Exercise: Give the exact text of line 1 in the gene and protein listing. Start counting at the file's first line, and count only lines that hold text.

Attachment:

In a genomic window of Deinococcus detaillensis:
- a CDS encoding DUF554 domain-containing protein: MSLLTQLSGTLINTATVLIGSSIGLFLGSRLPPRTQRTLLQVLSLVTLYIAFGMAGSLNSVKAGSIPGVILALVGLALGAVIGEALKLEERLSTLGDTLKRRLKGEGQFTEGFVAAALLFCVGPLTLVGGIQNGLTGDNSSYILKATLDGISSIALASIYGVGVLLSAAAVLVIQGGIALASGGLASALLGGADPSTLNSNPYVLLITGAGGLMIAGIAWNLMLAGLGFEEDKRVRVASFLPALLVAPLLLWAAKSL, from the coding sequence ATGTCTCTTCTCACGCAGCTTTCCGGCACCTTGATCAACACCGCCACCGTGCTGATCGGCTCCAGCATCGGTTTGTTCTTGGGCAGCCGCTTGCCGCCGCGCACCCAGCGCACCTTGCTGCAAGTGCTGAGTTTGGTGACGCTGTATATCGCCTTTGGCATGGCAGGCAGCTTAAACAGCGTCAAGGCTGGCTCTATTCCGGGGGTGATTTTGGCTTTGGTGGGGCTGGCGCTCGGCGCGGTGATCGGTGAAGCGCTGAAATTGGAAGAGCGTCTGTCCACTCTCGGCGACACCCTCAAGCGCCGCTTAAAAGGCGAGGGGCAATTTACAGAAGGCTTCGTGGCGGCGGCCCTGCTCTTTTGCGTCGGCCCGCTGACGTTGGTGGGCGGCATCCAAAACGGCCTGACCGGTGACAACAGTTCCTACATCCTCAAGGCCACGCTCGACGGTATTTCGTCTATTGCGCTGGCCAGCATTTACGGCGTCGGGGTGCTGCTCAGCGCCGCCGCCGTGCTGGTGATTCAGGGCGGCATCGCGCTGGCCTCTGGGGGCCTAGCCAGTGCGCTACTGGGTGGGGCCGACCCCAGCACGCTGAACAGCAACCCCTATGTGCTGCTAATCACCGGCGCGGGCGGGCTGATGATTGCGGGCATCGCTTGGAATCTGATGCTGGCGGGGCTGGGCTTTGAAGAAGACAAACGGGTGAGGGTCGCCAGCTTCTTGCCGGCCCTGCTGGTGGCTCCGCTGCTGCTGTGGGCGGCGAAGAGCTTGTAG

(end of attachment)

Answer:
In a genomic window of Deinococcus detaillensis: